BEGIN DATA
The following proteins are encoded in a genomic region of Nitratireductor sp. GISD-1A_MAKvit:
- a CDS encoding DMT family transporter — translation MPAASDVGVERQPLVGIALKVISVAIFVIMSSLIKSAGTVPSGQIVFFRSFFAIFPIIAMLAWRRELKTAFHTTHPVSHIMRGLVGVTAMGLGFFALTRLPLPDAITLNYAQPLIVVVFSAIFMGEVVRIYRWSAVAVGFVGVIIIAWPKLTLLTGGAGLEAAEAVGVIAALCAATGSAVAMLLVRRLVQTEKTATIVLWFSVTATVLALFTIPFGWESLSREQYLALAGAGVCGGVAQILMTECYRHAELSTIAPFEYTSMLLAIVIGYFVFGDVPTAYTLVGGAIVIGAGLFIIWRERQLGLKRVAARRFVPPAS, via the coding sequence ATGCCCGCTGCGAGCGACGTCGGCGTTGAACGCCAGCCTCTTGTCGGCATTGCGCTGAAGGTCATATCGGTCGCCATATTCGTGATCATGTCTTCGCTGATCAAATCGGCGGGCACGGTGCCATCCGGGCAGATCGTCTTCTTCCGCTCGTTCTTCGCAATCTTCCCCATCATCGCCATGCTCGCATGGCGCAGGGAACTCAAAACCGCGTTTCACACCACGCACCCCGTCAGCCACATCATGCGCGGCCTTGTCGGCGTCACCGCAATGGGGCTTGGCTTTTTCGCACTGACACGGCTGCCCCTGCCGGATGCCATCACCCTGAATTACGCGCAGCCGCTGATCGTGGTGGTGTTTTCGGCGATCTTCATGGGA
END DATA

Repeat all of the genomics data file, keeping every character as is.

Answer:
The following proteins are encoded in a genomic region of Nitratireductor sp. GISD-1A_MAKvit:
- a CDS encoding DMT family transporter — translation MPAASDVGVERQPLVGIALKVISVAIFVIMSSLIKSAGTVPSGQIVFFRSFFAIFPIIAMLAWRRELKTAFHTTHPVSHIMRGLVGVTAMGLGFFALTRLPLPDAITLNYAQPLIVVVFSAIFMGEVVRIYRWSAVAVGFVGVIIIAWPKLTLLTGGAGLEAAEAVGVIAALCAATGSAVAMLLVRRLVQTEKTATIVLWFSVTATVLALFTIPFGWESLSREQYLALAGAGVCGGVAQILMTECYRHAELSTIAPFEYTSMLLAIVIGYFVFGDVPTAYTLVGGAIVIGAGLFIIWRERQLGLKRVAARRFVPPAS, via the coding sequence ATGCCCGCTGCGAGCGACGTCGGCGTTGAACGCCAGCCTCTTGTCGGCATTGCGCTGAAGGTCATATCGGTCGCCATATTCGTGATCATGTCTTCGCTGATCAAATCGGCGGGCACGGTGCCATCCGGGCAGATCGTCTTCTTCCGCTCGTTCTTCGCAATCTTCCCCATCATCGCCATGCTCGCATGGCGCAGGGAACTCAAAACCGCGTTTCACACCACGCACCCCGTCAGCCACATCATGCGCGGCCTTGTCGGCGTCACCGCAATGGGGCTTGGCTTTTTCGCACTGACACGGCTGCCCCTGCCGGATGCCATCACCCTGAATTACGCGCAGCCGCTGATCGTGGTGGTGTTTTCGGCGATCTTCATGGGA